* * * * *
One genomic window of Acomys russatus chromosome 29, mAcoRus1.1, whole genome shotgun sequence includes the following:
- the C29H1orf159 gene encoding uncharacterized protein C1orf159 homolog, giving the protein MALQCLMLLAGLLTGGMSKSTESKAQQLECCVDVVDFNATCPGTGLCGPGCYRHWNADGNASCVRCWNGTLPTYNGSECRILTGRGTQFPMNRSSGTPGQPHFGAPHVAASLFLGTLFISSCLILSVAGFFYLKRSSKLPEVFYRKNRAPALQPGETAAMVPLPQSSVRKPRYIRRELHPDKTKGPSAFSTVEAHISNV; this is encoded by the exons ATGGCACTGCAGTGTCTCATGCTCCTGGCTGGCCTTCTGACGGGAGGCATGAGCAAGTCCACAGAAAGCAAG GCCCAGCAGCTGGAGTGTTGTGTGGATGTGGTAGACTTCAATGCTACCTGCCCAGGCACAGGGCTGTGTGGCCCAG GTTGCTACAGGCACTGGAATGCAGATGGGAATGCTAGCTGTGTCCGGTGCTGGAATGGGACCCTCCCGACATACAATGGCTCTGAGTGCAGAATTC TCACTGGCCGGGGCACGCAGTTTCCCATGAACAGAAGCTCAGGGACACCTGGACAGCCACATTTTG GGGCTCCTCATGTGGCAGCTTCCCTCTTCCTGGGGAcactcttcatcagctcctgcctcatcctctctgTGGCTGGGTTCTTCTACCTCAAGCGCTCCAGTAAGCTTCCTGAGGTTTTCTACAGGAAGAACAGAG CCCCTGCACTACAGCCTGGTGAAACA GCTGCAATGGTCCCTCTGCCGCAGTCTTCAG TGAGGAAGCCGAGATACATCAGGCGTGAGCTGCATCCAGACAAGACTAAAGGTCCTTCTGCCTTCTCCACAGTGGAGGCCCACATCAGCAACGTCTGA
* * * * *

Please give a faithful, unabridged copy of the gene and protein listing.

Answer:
One genomic window of Acomys russatus chromosome 29, mAcoRus1.1, whole genome shotgun sequence includes the following:
- the C29H1orf159 gene encoding uncharacterized protein C1orf159 homolog, giving the protein MALQCLMLLAGLLTGGMSKSTESKAQQLECCVDVVDFNATCPGTGLCGPGCYRHWNADGNASCVRCWNGTLPTYNGSECRILTGRGTQFPMNRSSGTPGQPHFGAPHVAASLFLGTLFISSCLILSVAGFFYLKRSSKLPEVFYRKNRAPALQPGETAAMVPLPQSSVRKPRYIRRELHPDKTKGPSAFSTVEAHISNV; this is encoded by the exons ATGGCACTGCAGTGTCTCATGCTCCTGGCTGGCCTTCTGACGGGAGGCATGAGCAAGTCCACAGAAAGCAAG GCCCAGCAGCTGGAGTGTTGTGTGGATGTGGTAGACTTCAATGCTACCTGCCCAGGCACAGGGCTGTGTGGCCCAG GTTGCTACAGGCACTGGAATGCAGATGGGAATGCTAGCTGTGTCCGGTGCTGGAATGGGACCCTCCCGACATACAATGGCTCTGAGTGCAGAATTC TCACTGGCCGGGGCACGCAGTTTCCCATGAACAGAAGCTCAGGGACACCTGGACAGCCACATTTTG GGGCTCCTCATGTGGCAGCTTCCCTCTTCCTGGGGAcactcttcatcagctcctgcctcatcctctctgTGGCTGGGTTCTTCTACCTCAAGCGCTCCAGTAAGCTTCCTGAGGTTTTCTACAGGAAGAACAGAG CCCCTGCACTACAGCCTGGTGAAACA GCTGCAATGGTCCCTCTGCCGCAGTCTTCAG TGAGGAAGCCGAGATACATCAGGCGTGAGCTGCATCCAGACAAGACTAAAGGTCCTTCTGCCTTCTCCACAGTGGAGGCCCACATCAGCAACGTCTGA